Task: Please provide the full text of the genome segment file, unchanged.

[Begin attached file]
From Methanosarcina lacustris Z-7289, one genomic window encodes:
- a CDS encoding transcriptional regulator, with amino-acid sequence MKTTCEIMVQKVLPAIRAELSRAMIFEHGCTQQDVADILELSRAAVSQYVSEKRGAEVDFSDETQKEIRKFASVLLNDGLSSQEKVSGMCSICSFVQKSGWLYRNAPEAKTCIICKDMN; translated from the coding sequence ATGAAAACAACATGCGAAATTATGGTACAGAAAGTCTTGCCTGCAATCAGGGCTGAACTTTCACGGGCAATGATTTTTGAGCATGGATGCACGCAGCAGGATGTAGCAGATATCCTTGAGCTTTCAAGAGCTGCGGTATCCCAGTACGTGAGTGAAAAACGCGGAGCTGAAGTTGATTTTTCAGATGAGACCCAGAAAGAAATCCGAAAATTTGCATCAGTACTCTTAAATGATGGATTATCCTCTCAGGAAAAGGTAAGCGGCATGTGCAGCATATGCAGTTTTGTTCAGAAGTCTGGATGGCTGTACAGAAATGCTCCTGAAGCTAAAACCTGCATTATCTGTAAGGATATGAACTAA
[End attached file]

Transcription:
From Methanosarcina lacustris Z-7289, one genomic window encodes:
- a CDS encoding transcriptional regulator, with amino-acid sequence MKTTCEIMVQKVLPAIRAELSRAMIFEHGCTQQDVADILELSRAAVSQYVSEKRGAEVDFSDETQKEIRKFASVLLNDGLSSQEKVSGMCSICSFVQKSGWLYRNAPEAKTCIICKDMN; translated from the coding sequence ATGAAAACAACATGCGAAATTATGGTACAGAAAGTCTTGCCTGCAATCAGGGCTGAACTTTCACGGGCAATGATTTTTGAGCATGGATGCACGCAGCAGGATGTAGCAGATATCCTTGAGCTTTCAAGAGCTGCGGTATCCCAGTACGTGAGTGAAAAACGCGGAGCTGAAGTTGATTTTTCAGATGAGACCCAGAAAGAAATCCGAAAATTTGCATCAGTACTCTTAAATGATGGATTATCCTCTCAGGAAAAGGTAAGCGGCATGTGCAGCATATGCAGTTTTGTTCAGAAGTCTGGATGGCTGTACAGAAATGCTCCTGAAGCTAAAACCTGCATTATCTGTAAGGATATGAACTAA